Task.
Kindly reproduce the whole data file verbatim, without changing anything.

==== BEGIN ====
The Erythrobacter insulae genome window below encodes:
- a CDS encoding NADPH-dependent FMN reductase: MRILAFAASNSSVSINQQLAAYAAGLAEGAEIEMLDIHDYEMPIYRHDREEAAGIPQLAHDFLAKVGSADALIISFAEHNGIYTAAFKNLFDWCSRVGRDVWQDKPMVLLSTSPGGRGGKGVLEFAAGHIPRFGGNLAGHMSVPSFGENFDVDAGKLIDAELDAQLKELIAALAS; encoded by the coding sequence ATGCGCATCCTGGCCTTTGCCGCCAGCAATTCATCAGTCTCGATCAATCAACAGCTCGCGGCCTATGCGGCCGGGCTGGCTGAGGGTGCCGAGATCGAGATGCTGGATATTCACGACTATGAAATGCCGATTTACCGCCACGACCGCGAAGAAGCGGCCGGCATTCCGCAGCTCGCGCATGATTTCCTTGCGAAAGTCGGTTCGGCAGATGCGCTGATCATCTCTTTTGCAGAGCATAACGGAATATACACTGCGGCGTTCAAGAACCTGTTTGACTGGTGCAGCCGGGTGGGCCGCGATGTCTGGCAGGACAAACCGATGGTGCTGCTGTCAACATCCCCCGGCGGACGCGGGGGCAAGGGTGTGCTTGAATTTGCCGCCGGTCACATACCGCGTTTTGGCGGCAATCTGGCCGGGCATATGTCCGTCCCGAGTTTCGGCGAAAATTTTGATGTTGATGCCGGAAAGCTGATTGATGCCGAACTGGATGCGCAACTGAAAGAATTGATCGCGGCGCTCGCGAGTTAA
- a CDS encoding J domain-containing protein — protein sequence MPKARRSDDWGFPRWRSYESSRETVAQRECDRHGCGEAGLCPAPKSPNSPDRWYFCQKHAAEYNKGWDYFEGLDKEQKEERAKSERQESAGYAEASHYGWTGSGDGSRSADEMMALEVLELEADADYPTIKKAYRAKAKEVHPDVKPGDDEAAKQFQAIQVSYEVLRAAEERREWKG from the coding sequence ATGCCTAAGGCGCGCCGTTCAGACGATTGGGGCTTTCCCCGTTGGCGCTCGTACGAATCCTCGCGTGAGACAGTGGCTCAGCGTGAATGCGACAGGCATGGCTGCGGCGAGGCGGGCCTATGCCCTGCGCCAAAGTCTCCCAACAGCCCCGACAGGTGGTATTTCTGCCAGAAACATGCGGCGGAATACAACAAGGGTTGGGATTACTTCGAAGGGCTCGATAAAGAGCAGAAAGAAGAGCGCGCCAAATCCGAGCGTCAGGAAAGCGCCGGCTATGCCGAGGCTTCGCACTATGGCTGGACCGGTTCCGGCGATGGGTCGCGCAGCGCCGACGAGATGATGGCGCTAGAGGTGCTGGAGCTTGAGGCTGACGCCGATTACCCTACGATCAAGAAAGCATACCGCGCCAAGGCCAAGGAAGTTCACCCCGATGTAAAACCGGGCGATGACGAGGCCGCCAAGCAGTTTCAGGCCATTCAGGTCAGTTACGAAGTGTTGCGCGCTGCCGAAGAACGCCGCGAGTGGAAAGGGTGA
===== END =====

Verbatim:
The Erythrobacter insulae genome window below encodes:
- a CDS encoding NADPH-dependent FMN reductase: MRILAFAASNSSVSINQQLAAYAAGLAEGAEIEMLDIHDYEMPIYRHDREEAAGIPQLAHDFLAKVGSADALIISFAEHNGIYTAAFKNLFDWCSRVGRDVWQDKPMVLLSTSPGGRGGKGVLEFAAGHIPRFGGNLAGHMSVPSFGENFDVDAGKLIDAELDAQLKELIAALAS; encoded by the coding sequence ATGCGCATCCTGGCCTTTGCCGCCAGCAATTCATCAGTCTCGATCAATCAACAGCTCGCGGCCTATGCGGCCGGGCTGGCTGAGGGTGCCGAGATCGAGATGCTGGATATTCACGACTATGAAATGCCGATTTACCGCCACGACCGCGAAGAAGCGGCCGGCATTCCGCAGCTCGCGCATGATTTCCTTGCGAAAGTCGGTTCGGCAGATGCGCTGATCATCTCTTTTGCAGAGCATAACGGAATATACACTGCGGCGTTCAAGAACCTGTTTGACTGGTGCAGCCGGGTGGGCCGCGATGTCTGGCAGGACAAACCGATGGTGCTGCTGTCAACATCCCCCGGCGGACGCGGGGGCAAGGGTGTGCTTGAATTTGCCGCCGGTCACATACCGCGTTTTGGCGGCAATCTGGCCGGGCATATGTCCGTCCCGAGTTTCGGCGAAAATTTTGATGTTGATGCCGGAAAGCTGATTGATGCCGAACTGGATGCGCAACTGAAAGAATTGATCGCGGCGCTCGCGAGTTAA
- a CDS encoding J domain-containing protein — protein sequence MPKARRSDDWGFPRWRSYESSRETVAQRECDRHGCGEAGLCPAPKSPNSPDRWYFCQKHAAEYNKGWDYFEGLDKEQKEERAKSERQESAGYAEASHYGWTGSGDGSRSADEMMALEVLELEADADYPTIKKAYRAKAKEVHPDVKPGDDEAAKQFQAIQVSYEVLRAAEERREWKG from the coding sequence ATGCCTAAGGCGCGCCGTTCAGACGATTGGGGCTTTCCCCGTTGGCGCTCGTACGAATCCTCGCGTGAGACAGTGGCTCAGCGTGAATGCGACAGGCATGGCTGCGGCGAGGCGGGCCTATGCCCTGCGCCAAAGTCTCCCAACAGCCCCGACAGGTGGTATTTCTGCCAGAAACATGCGGCGGAATACAACAAGGGTTGGGATTACTTCGAAGGGCTCGATAAAGAGCAGAAAGAAGAGCGCGCCAAATCCGAGCGTCAGGAAAGCGCCGGCTATGCCGAGGCTTCGCACTATGGCTGGACCGGTTCCGGCGATGGGTCGCGCAGCGCCGACGAGATGATGGCGCTAGAGGTGCTGGAGCTTGAGGCTGACGCCGATTACCCTACGATCAAGAAAGCATACCGCGCCAAGGCCAAGGAAGTTCACCCCGATGTAAAACCGGGCGATGACGAGGCCGCCAAGCAGTTTCAGGCCATTCAGGTCAGTTACGAAGTGTTGCGCGCTGCCGAAGAACGCCGCGAGTGGAAAGGGTGA